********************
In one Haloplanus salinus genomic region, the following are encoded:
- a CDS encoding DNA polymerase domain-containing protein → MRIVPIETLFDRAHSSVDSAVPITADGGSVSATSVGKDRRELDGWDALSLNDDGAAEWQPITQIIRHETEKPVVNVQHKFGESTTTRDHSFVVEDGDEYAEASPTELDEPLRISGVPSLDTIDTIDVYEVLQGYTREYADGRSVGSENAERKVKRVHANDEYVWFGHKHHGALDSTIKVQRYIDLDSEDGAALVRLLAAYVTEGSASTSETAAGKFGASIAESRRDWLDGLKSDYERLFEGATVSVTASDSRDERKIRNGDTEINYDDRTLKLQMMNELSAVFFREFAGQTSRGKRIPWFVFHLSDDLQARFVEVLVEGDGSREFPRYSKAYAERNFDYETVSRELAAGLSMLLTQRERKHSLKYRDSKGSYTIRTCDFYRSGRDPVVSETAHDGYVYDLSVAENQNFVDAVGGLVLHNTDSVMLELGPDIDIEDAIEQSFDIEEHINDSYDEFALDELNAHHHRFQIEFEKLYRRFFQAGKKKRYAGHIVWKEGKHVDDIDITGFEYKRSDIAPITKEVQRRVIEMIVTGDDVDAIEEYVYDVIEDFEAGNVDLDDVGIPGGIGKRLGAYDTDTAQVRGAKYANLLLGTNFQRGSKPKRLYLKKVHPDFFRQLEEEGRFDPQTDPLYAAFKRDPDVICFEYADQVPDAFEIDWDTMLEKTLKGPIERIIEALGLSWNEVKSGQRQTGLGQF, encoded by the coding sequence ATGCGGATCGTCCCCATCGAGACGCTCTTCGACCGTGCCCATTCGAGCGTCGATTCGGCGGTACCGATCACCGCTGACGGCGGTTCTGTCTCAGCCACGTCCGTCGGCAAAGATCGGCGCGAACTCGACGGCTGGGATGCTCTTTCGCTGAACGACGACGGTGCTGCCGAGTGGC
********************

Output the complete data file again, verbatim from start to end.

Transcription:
In one Haloplanus salinus genomic region, the following are encoded:
- a CDS encoding DNA polymerase domain-containing protein → MRIVPIETLFDRAHSSVDSAVPITADGGSVSATSVGKDRRELDGWDALSLNDDGAAEWQPITQIIRHETEKPVVNVQHKFGESTTTRDHSFVVEDGDEYAEASPTELDEPLRISGVPSLDTIDTIDVYEVLQGYTREYADGRSVGSENAERKVKRVHANDEYVWFGHKHHGALDSTIKVQRYIDLDSEDGAALVRLLAAYVTEGSASTSETAAGKFGASIAESRRDWLDGLKSDYERLFEGATVSVTASDSRDERKIRNGDTEINYDDRTLKLQMMNELSAVFFREFAGQTSRGKRIPWFVFHLSDDLQARFVEVLVEGDGSREFPRYSKAYAERNFDYETVSRELAAGLSMLLTQRERKHSLKYRDSKGSYTIRTCDFYRSGRDPVVSETAHDGYVYDLSVAENQNFVDAVGGLVLHNTDSVMLELGPDIDIEDAIEQSFDIEEHINDSYDEFALDELNAHHHRFQIEFEKLYRRFFQAGKKKRYAGHIVWKEGKHVDDIDITGFEYKRSDIAPITKEVQRRVIEMIVTGDDVDAIEEYVYDVIEDFEAGNVDLDDVGIPGGIGKRLGAYDTDTAQVRGAKYANLLLGTNFQRGSKPKRLYLKKVHPDFFRQLEEEGRFDPQTDPLYAAFKRDPDVICFEYADQVPDAFEIDWDTMLEKTLKGPIERIIEALGLSWNEVKSGQRQTGLGQF, encoded by the coding sequence ATGCGGATCGTCCCCATCGAGACGCTCTTCGACCGTGCCCATTCGAGCGTCGATTCGGCGGTACCGATCACCGCTGACGGCGGTTCTGTCTCAGCCACGTCCGTCGGCAAAGATCGGCGCGAACTCGACGGCTGGGATGCTCTTTCGCTGAACGACGACGGTGCTGCCGAGTGGC